December 8, 2022

In a world with so many creative minds painting canvases and carving their imagination into wood, how many artists make accessibility and inclusivity a primary concern?

Olivia Brouwer makes one, with her pandemic-project “SenseAbility: The Scales That Fall From Our Eyes”. The main inspiration and inherent goal of this interactive exhibit is to allow anyone, whether they are blind, colour-blind or sighted, to interact with and absorb her works.

Brouwer, who is partially blind in one eye as a result of a virus caused by chickenpox, found an intriguing concept in a bible verse: “At that instant, something like scales fell from Saul’s eyes, and his sight was restored.”

Commenting on the inspiration for her work and the name of the exhibit, Brower said Saul “became blind because he was doing these bad things. But eventually when his heart changed, his blindness fell like scales.”

She said she found the image “really interesting” and wanted to “tie this image of the scale into my artwork a little bit more.”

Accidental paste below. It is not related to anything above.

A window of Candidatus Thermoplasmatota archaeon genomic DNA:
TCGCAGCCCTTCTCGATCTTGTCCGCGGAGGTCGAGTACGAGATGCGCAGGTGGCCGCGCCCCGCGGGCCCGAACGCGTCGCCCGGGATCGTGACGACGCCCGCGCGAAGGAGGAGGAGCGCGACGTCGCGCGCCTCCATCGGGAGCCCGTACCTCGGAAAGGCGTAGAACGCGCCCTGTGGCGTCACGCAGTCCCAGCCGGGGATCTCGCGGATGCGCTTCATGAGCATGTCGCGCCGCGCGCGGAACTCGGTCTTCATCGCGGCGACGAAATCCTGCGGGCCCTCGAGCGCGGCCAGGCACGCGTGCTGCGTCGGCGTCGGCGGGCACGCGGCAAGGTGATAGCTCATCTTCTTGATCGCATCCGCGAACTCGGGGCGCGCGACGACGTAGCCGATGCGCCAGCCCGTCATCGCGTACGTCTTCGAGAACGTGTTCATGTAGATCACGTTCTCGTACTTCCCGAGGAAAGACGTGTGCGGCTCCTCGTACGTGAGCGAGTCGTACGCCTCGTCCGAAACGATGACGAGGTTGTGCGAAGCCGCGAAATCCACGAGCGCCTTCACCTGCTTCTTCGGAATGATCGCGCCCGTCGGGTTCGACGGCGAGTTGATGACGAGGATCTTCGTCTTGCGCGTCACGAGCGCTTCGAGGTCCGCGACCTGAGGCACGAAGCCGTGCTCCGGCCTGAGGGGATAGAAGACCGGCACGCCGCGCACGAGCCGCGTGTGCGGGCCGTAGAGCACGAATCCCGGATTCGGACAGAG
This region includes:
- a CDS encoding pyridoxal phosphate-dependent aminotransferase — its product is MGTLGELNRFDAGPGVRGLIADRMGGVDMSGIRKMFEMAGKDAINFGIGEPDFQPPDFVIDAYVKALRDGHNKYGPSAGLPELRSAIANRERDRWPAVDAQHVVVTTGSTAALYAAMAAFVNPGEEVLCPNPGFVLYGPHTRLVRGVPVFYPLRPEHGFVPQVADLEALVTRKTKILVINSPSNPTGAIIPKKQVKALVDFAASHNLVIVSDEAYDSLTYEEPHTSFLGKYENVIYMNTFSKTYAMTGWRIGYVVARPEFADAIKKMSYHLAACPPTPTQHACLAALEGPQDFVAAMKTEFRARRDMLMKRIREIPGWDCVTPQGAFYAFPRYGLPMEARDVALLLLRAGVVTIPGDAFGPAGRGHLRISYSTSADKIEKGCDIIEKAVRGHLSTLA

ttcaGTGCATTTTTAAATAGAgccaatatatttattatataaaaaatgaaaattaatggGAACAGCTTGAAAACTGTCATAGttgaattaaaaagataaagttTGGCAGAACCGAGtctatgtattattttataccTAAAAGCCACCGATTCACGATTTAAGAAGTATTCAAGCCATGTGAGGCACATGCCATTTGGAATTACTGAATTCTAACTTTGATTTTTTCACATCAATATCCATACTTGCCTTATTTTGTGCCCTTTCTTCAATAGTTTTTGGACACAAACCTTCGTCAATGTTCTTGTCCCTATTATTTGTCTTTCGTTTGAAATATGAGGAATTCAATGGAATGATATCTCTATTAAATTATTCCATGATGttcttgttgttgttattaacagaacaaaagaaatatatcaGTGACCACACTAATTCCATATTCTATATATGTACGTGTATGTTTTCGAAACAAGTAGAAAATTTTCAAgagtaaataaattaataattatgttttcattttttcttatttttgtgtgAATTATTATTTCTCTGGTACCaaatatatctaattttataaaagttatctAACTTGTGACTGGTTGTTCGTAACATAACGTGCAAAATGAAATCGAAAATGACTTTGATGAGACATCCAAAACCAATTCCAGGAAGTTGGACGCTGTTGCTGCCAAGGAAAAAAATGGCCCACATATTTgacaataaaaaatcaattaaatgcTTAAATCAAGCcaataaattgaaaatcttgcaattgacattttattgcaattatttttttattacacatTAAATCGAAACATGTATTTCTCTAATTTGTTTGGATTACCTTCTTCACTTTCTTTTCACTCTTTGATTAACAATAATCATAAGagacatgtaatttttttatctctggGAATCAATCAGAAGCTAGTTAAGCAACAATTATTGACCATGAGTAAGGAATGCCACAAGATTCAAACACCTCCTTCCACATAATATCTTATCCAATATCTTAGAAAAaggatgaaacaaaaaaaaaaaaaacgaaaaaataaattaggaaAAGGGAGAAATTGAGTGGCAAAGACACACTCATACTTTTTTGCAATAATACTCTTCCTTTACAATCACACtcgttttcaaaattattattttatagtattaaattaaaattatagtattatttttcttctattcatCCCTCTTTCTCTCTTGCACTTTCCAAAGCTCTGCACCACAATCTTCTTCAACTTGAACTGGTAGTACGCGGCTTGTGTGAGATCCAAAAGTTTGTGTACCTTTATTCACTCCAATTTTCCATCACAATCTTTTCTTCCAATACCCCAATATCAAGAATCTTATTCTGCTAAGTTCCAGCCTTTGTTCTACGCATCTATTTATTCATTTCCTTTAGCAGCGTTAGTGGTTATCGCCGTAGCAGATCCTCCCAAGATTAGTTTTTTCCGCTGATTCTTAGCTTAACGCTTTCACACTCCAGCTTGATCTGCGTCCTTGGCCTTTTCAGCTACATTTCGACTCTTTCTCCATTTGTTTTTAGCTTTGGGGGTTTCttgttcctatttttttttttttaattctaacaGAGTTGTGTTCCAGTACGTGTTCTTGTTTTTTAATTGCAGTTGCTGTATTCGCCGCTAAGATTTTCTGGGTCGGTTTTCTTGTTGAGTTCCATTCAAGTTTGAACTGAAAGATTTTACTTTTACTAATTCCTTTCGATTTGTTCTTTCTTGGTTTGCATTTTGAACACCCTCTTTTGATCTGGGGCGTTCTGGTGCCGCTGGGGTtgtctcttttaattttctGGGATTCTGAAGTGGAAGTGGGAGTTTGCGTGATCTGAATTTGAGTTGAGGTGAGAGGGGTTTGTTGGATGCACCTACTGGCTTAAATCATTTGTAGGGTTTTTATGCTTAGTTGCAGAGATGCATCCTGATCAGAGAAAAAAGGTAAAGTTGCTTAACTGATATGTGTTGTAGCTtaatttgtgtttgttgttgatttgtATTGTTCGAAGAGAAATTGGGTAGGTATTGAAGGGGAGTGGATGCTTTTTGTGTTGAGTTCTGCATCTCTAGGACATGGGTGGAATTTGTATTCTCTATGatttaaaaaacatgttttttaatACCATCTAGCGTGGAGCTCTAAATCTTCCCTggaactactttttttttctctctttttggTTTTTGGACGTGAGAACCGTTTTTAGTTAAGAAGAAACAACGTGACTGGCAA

Three pieces from Oliva’s exhibit, including Scales, which has a humorous “Please Touch” sign placed below. Photo by Tristan Stronge.

One piece called “Scales”, was very touch-based, making a interactive for both blind and sighted people to feel and enjoy.

“Thousands of the little pieces that look like the scales, applied with oil paint so it’s very heavy,” Brouwer said on the work that took her one year to fully put together. “When you walk around the painting, it creates this moving abstract image and when you feel it makes these different sounds as well.”

Also filled with meticulous attention to accessibility is the interview-based series called “Soft-Spoken”, in which Olivia interviewed 7 blind and colour blind people and turned their interviews into an interactive piece.

“I paraphrased their interviews and recorded everything, and then transferred everything into braille, individually painting each one. It’s connected to a touch board, which is like a small computer with a microchip in it that has all the sound files. The black paint (connecting the board to each passage of braille) is conductive so it will play the recording of the interviews,” Brouwer said of the series.

A few more of Brouwer‘s art pieces including some from her Inkblot and CONTACT Kit series. Photo by Tristan Stronge

Brouwer said that her next works will be more like “sculptural integrations with paintings”, so she can focus more on coloyr and texture.

“SenseAbility: The Scales That Fall From Our Eyes” is currently on display at THEMUSEUM for anyone who wants to experience it.

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